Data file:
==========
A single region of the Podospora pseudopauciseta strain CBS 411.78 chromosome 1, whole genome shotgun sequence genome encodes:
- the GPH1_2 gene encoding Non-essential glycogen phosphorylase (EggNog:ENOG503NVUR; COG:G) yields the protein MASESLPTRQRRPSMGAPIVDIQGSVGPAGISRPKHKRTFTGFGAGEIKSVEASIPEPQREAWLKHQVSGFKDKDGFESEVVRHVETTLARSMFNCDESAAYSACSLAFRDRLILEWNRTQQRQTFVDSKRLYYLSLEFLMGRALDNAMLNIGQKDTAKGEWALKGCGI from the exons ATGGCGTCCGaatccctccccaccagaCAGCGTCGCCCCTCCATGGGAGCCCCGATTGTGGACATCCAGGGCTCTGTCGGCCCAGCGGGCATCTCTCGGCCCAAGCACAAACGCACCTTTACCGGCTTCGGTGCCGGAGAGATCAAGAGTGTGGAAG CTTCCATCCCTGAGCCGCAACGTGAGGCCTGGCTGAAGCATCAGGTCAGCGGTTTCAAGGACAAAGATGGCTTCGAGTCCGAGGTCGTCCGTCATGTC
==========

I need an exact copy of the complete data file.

A single region of the Podospora pseudopauciseta strain CBS 411.78 chromosome 1, whole genome shotgun sequence genome encodes:
- the GPH1_2 gene encoding Non-essential glycogen phosphorylase (EggNog:ENOG503NVUR; COG:G) yields the protein MASESLPTRQRRPSMGAPIVDIQGSVGPAGISRPKHKRTFTGFGAGEIKSVEASIPEPQREAWLKHQVSGFKDKDGFESEVVRHVETTLARSMFNCDESAAYSACSLAFRDRLILEWNRTQQRQTFVDSKRLYYLSLEFLMGRALDNAMLNIGQKDTAKGEWALKGCGI from the exons ATGGCGTCCGaatccctccccaccagaCAGCGTCGCCCCTCCATGGGAGCCCCGATTGTGGACATCCAGGGCTCTGTCGGCCCAGCGGGCATCTCTCGGCCCAAGCACAAACGCACCTTTACCGGCTTCGGTGCCGGAGAGATCAAGAGTGTGGAAG CTTCCATCCCTGAGCCGCAACGTGAGGCCTGGCTGAAGCATCAGGTCAGCGGTTTCAAGGACAAAGATGGCTTCGAGTCCGAGGTCGTCCGTCATGTC